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Revisiting radio history: Driftwood filmmaker's work turns spotlight on Parks Johnson

Patrick Beach
Richard Kidd works in his Driftwood home, where he finished 'Vox Pop: The Story of Parks Johnson' late last year. The filmmaker is working on a project about Hays County veterans' experiences during World War II.

"Vox Pop" was one of the most popular programs on the radio back in the day, but that day was a long time ago. Today, if you're not a broadcasting scholar or relative, there's no shame in not knowing who Parks Johnson was.

In fact, Richard Kidd didn't know who Johnson was before Kidd made a film about the man.

"Vox Pop: The Story of Parks Johnson" will screen at 7 p.m. Thursday at the First Baptist Church, 203 W. U.S. 290, in Dripping Springs. The show is free, and DVD copies of the film will be available for purchase.

The film is a production of the Hays County Historical Commission and the result of about 10 months' work by Kidd, a former film production business owner who now lives here.

Johnson, who died in 1970, didn't invent the man-on-the-street interview, but there's no question that he rode it to great popularity from the early 1930s, broadcasting from Houston's KTRH, then nationally until 1948. Along the way, "the show that travels America to bring you the voice of the people" achieved a number of firsts, including the first show to broadcast from a country at war — Canada, before the U.S. entered World War II — and the first to broadcast from an aircraft carrier.

It was also among the first audience-participation shows — sort of the reality TV of its day, a scholar notes in the film. And during the war alone, the show logged some 226,000 miles on the road.

After Johnson left the show, he and wife Louise — a Hays County native — retired to Wimberley. His son, Bill, still lives at the family's Sabino Ranch and had donated a wealth of archival material — Johnson was meticulous about saving photographs, newspaper clippings and lists of show questions — to the Library of American Broadcasting at the University of Maryland in Baltimore.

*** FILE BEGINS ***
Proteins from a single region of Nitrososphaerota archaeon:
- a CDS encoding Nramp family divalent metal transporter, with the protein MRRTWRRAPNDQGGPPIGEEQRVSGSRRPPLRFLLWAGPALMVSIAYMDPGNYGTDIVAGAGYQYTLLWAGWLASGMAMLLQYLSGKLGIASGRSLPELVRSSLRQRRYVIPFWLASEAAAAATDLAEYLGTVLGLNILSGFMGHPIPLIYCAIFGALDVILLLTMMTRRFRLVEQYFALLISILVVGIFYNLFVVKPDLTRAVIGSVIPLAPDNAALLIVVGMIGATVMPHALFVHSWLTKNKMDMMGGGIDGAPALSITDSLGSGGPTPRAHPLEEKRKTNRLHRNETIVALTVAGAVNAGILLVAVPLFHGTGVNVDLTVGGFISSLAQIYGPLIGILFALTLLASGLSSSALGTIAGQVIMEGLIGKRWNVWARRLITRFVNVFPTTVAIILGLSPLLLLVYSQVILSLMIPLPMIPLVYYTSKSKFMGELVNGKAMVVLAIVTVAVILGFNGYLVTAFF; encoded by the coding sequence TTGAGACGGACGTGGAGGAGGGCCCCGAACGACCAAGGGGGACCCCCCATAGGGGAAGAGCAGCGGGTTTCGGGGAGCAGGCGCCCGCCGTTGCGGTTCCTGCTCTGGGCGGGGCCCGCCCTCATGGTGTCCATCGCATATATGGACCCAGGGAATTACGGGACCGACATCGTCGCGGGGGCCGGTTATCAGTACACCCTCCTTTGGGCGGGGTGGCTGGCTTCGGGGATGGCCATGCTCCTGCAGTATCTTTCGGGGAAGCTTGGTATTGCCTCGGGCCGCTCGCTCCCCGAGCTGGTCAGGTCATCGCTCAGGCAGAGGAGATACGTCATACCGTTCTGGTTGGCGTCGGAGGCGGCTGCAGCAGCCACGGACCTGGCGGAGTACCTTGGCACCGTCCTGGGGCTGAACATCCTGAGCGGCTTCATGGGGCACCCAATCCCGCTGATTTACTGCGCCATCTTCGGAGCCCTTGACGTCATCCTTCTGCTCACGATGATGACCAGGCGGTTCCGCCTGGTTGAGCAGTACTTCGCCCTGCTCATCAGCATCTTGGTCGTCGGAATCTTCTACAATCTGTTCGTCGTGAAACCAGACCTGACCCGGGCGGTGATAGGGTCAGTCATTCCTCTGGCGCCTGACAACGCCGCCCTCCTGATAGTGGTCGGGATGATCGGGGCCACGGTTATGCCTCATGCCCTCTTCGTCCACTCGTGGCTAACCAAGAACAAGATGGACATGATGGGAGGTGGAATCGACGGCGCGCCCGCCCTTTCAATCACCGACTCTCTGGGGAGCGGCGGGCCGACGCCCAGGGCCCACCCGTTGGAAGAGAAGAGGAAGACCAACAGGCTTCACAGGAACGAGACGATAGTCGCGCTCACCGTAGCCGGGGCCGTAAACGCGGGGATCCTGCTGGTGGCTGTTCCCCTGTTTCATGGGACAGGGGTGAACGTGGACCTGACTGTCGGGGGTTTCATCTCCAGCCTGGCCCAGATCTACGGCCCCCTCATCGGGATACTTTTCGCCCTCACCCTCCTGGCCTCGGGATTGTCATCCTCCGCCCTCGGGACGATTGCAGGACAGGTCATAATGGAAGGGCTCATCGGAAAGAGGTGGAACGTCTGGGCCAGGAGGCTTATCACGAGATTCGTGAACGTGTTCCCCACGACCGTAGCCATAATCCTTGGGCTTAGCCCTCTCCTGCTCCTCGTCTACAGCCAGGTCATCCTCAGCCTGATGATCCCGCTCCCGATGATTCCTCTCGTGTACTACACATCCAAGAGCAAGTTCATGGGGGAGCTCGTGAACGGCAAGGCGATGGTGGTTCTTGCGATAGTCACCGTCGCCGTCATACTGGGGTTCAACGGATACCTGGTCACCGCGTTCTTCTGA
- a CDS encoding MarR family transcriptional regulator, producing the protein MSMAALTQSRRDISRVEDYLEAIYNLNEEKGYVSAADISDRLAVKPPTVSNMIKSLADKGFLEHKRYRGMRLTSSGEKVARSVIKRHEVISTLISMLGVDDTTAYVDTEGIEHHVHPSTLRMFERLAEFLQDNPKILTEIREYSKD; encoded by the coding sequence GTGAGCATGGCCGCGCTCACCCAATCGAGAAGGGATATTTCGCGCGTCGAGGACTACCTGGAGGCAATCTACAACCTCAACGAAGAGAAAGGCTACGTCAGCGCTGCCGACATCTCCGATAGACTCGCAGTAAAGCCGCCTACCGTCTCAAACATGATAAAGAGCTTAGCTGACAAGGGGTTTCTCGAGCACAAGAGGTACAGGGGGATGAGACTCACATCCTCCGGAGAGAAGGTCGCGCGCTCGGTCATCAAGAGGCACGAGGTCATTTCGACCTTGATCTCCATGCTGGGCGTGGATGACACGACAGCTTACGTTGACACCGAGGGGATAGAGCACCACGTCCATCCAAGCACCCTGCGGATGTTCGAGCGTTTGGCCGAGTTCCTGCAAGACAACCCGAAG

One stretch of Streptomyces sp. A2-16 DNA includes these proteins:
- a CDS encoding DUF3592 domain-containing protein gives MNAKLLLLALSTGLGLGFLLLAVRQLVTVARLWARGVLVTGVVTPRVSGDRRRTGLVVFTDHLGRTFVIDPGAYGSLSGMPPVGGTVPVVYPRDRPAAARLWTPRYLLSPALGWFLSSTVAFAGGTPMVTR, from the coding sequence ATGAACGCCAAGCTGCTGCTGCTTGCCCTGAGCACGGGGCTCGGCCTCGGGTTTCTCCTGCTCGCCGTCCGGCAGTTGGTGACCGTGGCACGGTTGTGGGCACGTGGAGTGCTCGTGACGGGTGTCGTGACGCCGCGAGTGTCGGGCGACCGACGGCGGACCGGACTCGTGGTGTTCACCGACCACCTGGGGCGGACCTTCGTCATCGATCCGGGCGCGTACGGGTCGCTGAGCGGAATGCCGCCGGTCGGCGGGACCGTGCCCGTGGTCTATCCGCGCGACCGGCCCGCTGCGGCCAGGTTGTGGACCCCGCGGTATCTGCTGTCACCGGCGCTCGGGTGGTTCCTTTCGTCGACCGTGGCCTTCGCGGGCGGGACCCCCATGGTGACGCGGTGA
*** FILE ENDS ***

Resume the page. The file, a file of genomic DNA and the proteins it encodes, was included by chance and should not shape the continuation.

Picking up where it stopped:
Still, Kidd didn't approach the project without a little trepidation.

"As a filmmaker, I thought, 'You've really lost your mind this time making a film about radio. What are you going to show?'" Kidd said.

In terms of moving images, the answer was "not much." There's only one known film of Johnson and Louise, an interview that Cactus Pryor did with them in 1958 for TV station KTBC. In retirement, the Johnsons were very active in Wimberley's civic life, helping to found a club that later became the chamber of commerce, according to Bill Johnson, and helping to establish the Chapel in the Hills church.

The small-town life seemed to suit Johnson, who always insisted that his interview subjects were the real stars of the show, which consistently enjoyed ratings in the top 10 or 20.

"They did not change," Bill Johnson said of his parents after they retired. "They were unassuming and dodged the spotlight."

They were probably happy just to have stopped moving. By the end of 1945, "Vox Pop" had visited some 200 military bases, hospitals and war plants, according to the university library, and contributed enormously to maintaining stateside morale. The show also broadcast from Hollywood to offset war fatigue.

But, Bill Johnson said, his parents were more interested in interviewing the man whose job it was to keep the crickets quiet during filming than the head of RKO Pictures. The film portrays Johnson as a gentle interviewer who asked provocative and open-ended questions and could find something interesting in most anyone.

The show also gave away cash and, later, prizes. At the end of one interview, a young woman nearly swoons when she hears she's to receive "two pairs of lovely nylon stockings."

Kidd was friends with Bill Johnson for some time before he discovered the man was descended from radio royalty. "One thing led to another with Bill saying, 'Have you ever heard of my dad?' And I said, 'Well, no,'" Kidd said.

It probably didn't hurt that the president of the historical commission, Kate Johnson, is a cousin by marriage of Bill Johnson's. Kate Johnson raised money to cover production costs and is the film's producer.

"It's been a wonderful relationship," Kidd said. "Kate has a real interest in making these things happen."

"Vox Pop" is the third film Kidd has made for the commission. He's currently at work on a documentary about Hays County soldiers' experiences during World War II.

pbeach@statesman.com; 445-3603

Parks Johnson